Michal Linial, PhD
Director of The Sudarsky Center for Computational Biology
Department of Biological Chemistry
Institute of Life Sciences
The Hebrew University of Jerusalem, Israel
Presentation Title: Good Things Come in Small Packages – Replicators and Innovators
Presentation Time: Sunday July 13, 9:00 - 10:00
Introduction by: Janet Kelso, Conference Co-chair
The overwhelming growth in the number of known protein sequences has significantly changed our ability to annotate the emerging collection of sequenced genomes. Granted, it remains a challenge to annotating new genomes. Still, the extensive sampling of organisms whose genomes are completely sequenced, has drastically improved the coverage and the overall quality of general annotations. Nevertheless, the gap in our understanding of protein functions keeps growing. We should revisit the notion that the richness of the functional space is fully captured and can be described by the collection of all 3D-structural building blocks. Computational methods allow finding (or at least seeking) some general design principles that explain protein function in a context of time, space and under extreme constrains. I will describe some of our attempts at narrowing the gap between sequence (easy) and function (hard).
In dealing with the fast expansion of the (protein) universe, one should keep in mind the large amounts of dark matter that it harbours. Our approach develops a bird’s eye view of the protein space. We have created a robust scaffold of the protein space. Navigating within this scaffold, called ProtoNet has led to the discovery of surprising connections among proteins and raised questions on the source of function’ novelty. We managed to automatically identify cases of hijacking functions that is often adopted by viruses. Using our navigation protocols, we identified instances of creativity and molecular innovation in sporadic organisms by tracing evolutionary footprints. I will be presenting our methodologies that enabled a systematic discovery of function.
There are 50 millions proteins, 10 millions eukaryotes and only 50 minutes. Therefore, my talk will focus on short proteins and peptides that ‘fly under the radar’ of standard annotation tools. We will emphasize the added value in using feature-based and alignment-free methods to complement sequence homology schemes. We illustrate the importance of analysing extreme life style such as marine cones and sea anemone to learn on gene novelty. In completing the tour on hidden functions, we will illustrate the advantage of revisiting sequence data using multiple binoculars. We will illustrate how one can expose explicit biological properties that are indirectly buried in the sequence. Search beyond sequence and structural homology can highlight determinants for modifications, stability, production speed and more. Conclusions will be drawn on several design principles and strategies of short proteins for executing modulatory functions in complex settings. As the title states (and as known to any living society) a balance between replicators and inventors is key to protein evolution and yields a rich collection of modulatory functions.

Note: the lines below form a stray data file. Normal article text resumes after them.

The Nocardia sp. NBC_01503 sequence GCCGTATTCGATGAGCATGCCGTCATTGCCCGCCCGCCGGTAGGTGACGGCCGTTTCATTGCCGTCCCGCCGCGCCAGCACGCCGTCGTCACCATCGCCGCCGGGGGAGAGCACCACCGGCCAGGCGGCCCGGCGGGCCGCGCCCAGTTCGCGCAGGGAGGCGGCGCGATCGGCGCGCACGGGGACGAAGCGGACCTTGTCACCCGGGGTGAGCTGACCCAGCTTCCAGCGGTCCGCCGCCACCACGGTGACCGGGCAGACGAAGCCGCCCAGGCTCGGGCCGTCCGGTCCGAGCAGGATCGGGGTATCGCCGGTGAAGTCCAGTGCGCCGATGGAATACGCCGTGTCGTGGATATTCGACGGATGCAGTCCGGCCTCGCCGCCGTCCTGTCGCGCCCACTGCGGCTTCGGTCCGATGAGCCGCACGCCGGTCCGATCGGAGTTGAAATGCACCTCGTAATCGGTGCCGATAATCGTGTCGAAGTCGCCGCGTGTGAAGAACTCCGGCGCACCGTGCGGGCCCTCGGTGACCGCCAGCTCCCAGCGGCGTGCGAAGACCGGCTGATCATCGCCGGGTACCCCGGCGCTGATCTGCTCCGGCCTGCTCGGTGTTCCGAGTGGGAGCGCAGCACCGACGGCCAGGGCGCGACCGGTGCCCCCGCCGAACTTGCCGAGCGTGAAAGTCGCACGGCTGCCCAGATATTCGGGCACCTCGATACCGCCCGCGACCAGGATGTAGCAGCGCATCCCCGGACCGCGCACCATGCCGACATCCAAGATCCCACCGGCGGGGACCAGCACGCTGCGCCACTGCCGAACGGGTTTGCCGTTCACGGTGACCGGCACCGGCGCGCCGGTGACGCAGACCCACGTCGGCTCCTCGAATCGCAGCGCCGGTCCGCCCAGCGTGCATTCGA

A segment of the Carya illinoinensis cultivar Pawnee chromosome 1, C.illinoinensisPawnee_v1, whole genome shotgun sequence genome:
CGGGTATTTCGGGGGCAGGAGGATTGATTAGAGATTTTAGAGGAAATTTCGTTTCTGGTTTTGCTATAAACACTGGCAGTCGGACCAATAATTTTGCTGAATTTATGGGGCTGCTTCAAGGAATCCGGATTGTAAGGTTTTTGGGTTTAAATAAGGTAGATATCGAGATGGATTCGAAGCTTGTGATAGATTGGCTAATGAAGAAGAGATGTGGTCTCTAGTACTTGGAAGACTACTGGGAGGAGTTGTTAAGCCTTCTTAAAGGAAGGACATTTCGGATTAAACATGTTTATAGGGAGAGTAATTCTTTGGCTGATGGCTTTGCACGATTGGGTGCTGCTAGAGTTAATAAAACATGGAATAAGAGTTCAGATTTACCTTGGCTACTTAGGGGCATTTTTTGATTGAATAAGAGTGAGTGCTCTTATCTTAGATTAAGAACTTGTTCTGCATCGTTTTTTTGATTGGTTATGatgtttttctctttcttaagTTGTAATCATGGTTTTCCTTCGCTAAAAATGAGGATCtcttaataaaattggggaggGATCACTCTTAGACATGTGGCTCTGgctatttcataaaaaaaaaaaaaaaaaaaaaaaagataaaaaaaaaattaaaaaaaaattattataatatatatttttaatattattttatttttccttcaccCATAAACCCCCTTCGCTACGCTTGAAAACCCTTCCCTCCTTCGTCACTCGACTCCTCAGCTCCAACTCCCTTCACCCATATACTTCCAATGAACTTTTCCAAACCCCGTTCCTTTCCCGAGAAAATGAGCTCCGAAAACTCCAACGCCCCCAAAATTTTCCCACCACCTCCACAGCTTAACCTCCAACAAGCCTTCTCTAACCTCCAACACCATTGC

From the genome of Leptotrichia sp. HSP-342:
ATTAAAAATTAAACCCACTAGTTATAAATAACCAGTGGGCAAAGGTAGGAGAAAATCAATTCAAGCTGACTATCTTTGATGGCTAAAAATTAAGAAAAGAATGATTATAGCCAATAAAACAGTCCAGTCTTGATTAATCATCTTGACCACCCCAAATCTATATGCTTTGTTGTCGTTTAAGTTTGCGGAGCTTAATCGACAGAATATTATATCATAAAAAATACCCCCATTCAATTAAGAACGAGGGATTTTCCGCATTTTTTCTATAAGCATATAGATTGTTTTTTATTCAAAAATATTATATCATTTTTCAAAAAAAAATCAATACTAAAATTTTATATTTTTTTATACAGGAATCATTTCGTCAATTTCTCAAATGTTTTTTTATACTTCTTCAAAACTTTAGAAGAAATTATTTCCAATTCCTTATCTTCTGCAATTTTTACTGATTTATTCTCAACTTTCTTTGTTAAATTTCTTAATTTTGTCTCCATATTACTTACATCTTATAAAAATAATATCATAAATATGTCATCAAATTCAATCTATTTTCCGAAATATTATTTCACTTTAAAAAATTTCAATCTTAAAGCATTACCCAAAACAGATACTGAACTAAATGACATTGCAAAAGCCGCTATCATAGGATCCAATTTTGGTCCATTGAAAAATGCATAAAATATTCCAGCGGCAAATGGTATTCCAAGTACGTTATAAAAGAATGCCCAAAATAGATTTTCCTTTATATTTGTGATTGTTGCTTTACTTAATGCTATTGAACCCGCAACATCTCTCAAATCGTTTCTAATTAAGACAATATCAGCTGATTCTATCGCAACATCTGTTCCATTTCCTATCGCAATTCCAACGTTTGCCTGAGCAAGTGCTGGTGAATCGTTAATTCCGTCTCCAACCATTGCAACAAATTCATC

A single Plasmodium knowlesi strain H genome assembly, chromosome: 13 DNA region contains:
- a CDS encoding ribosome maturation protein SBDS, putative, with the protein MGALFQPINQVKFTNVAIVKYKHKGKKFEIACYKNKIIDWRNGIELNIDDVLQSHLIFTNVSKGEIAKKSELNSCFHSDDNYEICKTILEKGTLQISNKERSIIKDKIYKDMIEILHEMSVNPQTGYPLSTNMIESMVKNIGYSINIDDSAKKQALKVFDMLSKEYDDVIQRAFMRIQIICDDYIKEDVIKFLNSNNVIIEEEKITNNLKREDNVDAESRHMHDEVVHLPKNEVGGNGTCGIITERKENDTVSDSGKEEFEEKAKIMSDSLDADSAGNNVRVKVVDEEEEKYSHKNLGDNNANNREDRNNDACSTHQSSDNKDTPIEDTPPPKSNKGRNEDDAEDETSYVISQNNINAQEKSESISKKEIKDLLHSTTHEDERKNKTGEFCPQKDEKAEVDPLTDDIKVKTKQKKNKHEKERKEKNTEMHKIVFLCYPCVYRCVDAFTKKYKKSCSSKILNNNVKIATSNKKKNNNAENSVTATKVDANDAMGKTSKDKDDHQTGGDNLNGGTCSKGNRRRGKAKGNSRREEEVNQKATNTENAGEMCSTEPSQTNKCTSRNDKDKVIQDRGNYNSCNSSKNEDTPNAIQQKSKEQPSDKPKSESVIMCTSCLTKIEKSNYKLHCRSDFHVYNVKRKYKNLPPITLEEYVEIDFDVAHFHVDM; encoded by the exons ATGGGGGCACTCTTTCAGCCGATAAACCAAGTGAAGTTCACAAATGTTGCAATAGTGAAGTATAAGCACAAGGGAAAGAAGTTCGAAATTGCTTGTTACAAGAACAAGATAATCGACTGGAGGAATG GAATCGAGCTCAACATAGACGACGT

Michal Linial is a Professor of Biochemistry, Molecular Biology and Bioinformatics at the Hebrew University of Jerusalem, Israel, where she heads the Israel Institute for Advanced Studies.
She received her PhD from the Hebrew University's Medical School (1986) in Biochemistry and Molecular Biology. During her post-doctoral training in Stanford University, she engaged in molecular neuroscience with the goal of deciphering the molecular makeup of the synapse. She joined the Hebrew University (1989) and was a driving force in merging computational and analytical tools with classical wet biology. She is a founder (1999) and the chair of the undergraduate and graduate joint program in Computer sciences and Life Sciences at the Hebrew University. She heads The Sudarsky Center for Computational Biology at the Hebrew University.
Her laboratory is active in the two arenas - She leads a wet lab as well as a computational group. Her research interests span a broad range of topics such as stem cells, neuronal differentiation, synapse regulation, cell biology of secretory systems and the molecular mechanisms that underlie behavior and metabolic diseases. With the maturation of large-scale technologies, she has become involved in developing methods for target selection in Structural Genomics, protein family classification and the development of methodologies for the analysis of large-scale biological data sets. She is particularly interested in introducing powerful computational tools to meet the needs of the biological and bio-medical research communities. Among the web tools developed by her research group are PANDORA, ProtoNet, and EVEREST. One of her main recent areas of activity is proteomics where she combines experimental, technological and computational work.
She is an ISCB’s vice-president, a member of its Board of Directors, and is active in the Conference and Education committees and the ISCB Students’ council. She served as the Chair of the European Conference in Computational Biology, and a member of the steering committees of RECOMB and ECCB.